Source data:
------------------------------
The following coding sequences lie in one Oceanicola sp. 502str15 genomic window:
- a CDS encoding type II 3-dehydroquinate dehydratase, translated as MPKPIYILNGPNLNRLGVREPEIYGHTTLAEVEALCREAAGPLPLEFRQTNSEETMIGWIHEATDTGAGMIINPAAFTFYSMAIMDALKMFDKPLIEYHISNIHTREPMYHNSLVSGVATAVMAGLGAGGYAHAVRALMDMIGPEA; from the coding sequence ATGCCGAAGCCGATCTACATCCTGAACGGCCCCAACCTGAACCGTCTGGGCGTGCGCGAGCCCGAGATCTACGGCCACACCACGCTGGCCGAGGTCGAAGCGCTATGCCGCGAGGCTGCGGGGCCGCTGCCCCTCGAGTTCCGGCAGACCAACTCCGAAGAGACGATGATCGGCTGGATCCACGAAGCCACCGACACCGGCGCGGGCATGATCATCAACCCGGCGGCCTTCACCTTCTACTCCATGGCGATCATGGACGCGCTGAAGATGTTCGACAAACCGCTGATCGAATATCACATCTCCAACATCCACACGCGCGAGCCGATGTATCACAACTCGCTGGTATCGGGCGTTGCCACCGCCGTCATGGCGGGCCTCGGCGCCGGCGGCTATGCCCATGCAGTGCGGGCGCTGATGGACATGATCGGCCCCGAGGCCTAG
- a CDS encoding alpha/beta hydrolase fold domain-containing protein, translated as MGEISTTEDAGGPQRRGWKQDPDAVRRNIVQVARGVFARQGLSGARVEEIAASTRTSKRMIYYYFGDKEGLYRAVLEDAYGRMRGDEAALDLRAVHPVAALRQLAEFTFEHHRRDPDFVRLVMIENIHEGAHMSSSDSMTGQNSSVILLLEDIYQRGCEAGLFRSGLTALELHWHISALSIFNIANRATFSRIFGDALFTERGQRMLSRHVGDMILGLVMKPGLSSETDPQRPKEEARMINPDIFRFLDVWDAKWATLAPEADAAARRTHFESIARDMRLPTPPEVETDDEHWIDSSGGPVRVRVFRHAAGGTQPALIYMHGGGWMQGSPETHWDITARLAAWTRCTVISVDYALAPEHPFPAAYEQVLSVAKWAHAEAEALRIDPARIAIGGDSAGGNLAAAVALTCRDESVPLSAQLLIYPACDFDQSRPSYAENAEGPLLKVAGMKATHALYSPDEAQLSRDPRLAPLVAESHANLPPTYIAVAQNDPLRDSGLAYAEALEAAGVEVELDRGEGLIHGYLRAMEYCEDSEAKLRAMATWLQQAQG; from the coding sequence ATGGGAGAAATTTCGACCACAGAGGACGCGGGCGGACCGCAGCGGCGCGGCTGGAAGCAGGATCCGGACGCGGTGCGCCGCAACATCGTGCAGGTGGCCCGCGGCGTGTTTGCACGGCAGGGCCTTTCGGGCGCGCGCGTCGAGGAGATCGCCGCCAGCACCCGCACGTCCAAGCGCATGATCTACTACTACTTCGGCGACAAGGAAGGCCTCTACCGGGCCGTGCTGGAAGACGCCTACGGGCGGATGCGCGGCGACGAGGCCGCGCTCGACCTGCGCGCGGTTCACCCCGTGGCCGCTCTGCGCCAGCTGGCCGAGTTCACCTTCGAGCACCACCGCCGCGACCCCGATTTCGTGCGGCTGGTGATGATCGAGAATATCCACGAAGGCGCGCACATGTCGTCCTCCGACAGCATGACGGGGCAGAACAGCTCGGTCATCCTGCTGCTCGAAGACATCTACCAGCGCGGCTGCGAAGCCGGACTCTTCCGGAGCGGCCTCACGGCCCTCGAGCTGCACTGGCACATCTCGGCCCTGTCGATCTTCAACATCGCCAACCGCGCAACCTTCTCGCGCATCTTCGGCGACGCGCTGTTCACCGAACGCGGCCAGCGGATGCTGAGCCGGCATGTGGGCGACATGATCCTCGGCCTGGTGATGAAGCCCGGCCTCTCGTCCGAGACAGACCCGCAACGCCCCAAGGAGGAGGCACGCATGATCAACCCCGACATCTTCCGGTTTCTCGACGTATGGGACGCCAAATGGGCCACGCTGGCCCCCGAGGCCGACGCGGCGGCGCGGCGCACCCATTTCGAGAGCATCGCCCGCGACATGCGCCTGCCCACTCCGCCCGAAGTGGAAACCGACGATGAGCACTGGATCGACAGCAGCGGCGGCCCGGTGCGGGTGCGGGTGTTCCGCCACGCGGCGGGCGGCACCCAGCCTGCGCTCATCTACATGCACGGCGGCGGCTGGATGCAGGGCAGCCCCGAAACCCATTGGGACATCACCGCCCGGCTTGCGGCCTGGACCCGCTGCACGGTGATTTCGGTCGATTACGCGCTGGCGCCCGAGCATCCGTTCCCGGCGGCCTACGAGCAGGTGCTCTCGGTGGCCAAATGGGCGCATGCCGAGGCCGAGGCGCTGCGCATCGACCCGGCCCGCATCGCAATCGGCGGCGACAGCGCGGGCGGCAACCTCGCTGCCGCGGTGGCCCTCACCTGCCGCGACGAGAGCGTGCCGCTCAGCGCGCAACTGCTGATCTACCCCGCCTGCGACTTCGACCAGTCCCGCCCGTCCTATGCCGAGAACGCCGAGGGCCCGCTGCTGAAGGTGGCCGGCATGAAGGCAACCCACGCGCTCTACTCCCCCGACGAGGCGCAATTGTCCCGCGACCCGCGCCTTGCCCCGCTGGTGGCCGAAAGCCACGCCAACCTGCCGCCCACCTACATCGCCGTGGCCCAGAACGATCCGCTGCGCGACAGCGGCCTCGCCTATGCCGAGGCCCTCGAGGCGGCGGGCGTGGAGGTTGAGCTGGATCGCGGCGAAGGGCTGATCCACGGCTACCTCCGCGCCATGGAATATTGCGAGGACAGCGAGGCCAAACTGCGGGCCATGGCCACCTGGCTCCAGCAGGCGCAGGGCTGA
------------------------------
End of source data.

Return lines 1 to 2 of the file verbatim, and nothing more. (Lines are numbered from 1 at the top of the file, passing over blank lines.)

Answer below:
The following coding sequences lie in one Oceanicola sp. 502str15 genomic window:
- a CDS encoding type II 3-dehydroquinate dehydratase, translated as MPKPIYILNGPNLNRLGVREPEIYGHTTLAEVEALCREAAGPLPLEFRQTNSEETMIGWIHEATDTGAGMIINPAAFTFYSMAIMDALKMFDKPLIEYHISNIHTREPMYHNSLVSGVATAVMAGLGAGGYAHAVRALMDMIGPEA; from the coding sequence ATGCCGAAGCCGATCTACATCCTGAACGGCCCCAACCTGAACCGTCTGGGCGTGCGCGAGCCCGAGATCTACGGCCACACCACGCTGGCCGAGGTCGAAGCGCTATGCCGCGAGGCTGCGGGGCCGCTGCCCCTCGAGTTCCGGCAGACCAACTCCGAAGAGACGATGATCGGCTGGATCCACGAAGCCACCGACACCGGCGCGGGCATGATCATCAACCCGGCGGCCTTCACCTTCTACTCCATGGCGATCATGGACGCGCTGAAGATGTTCGACAAACCGCTGATCGAATATCACATCTCCAACATCCACACGCGCGAGCCGATGTATCACAACTCGCTGGTATCGGGCGTTGCCACCGCCGTCATGGCGGGCCTCGGCGCCGGCGGCTATGCCCATGCAGTGCGGGCGCTGATGGACATGATCGGCCCCGAGGCCTAG